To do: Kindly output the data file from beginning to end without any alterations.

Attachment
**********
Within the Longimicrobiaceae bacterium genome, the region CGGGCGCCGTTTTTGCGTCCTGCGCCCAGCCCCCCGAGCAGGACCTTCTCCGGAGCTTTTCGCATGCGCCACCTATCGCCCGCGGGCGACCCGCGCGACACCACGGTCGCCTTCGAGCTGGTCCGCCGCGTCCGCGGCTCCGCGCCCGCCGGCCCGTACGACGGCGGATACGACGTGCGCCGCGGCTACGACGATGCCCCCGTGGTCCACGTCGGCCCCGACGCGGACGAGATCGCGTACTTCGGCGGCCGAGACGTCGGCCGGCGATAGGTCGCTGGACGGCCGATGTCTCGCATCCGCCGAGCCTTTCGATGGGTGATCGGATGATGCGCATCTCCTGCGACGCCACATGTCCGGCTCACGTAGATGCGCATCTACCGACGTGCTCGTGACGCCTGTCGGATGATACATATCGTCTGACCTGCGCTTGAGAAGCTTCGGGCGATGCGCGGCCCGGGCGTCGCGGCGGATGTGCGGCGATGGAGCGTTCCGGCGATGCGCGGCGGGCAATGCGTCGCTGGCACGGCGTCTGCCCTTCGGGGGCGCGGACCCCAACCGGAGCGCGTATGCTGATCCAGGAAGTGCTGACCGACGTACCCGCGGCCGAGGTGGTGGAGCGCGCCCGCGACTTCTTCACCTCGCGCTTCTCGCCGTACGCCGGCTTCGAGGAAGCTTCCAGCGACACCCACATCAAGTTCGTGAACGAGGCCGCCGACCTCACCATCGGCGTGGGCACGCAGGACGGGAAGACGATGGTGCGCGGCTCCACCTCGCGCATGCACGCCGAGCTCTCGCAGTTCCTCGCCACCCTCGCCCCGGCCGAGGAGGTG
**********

Within the Longimicrobiaceae bacterium genome, the region CGGGCGCCGTTTTTGCGTCCTGCGCCCAGCCCCCCGAGCAGGACCTTCTCCGGAGCTTTTCGCATGCGCCACCTATCGCCCGCGGGCGACCCGCGCGACACCACGGTCGCCTTCGAGCTGGTCCGCCGCGTCCGCGGCTCCGCGCCCGCCGGCCCGTACGACGGCGGATACGACGTGCGCCGCGGCTACGACGATGCCCCCGTGGTCCACGTCGGCCCCGACGCGGACGAGATCGCGTACTTCGGCGGCCGAGACGTCGGCCGGCGATAGGTCGCTGGACGGCCGATGTCTCGCATCCGCCGAGCCTTTCGATGGGTGATCGGATGATGCGCATCTCCTGCGACGCCACATGTCCGGCTCACGTAGATGCGCATCTACCGACGTGCTCGTGACGCCTGTCGGATGATACATATCGTCTGACCTGCGCTTGAGAAGCTTCGGGCGATGCGCGGCCCGGGCGTCGCGGCGGATGTGCGGCGATGGAGCGTTCCGGCGATGCGCGGCGGGCAATGCGTCGCTGGCACGGCGTCTGCCCTTCGGGGGCGCGGACCCCAACCGGAGCGCGTATGCTGATCCAGGAAGTGCTGACCGACGTACCCGCGGCCGAGGTGGTGGAGCGCGCCCGCGACTTCTTCACCTCGCGCTTCTCGCCGTACGCCGGCTTCGAGGAAGCTTCCAGCGACACCCACATCAAGTTCGTGAACGAGGCCGCCGACCTCACCATCGGCGTGGGCACGCAGGACGGGAAGACGATGGTGCGCGGCTCCACCTCGCGCATGCACGCCGAGCTCTCGCAGTTCCTCGCCACCCTCGCCCCGGCCGAGGAGGTG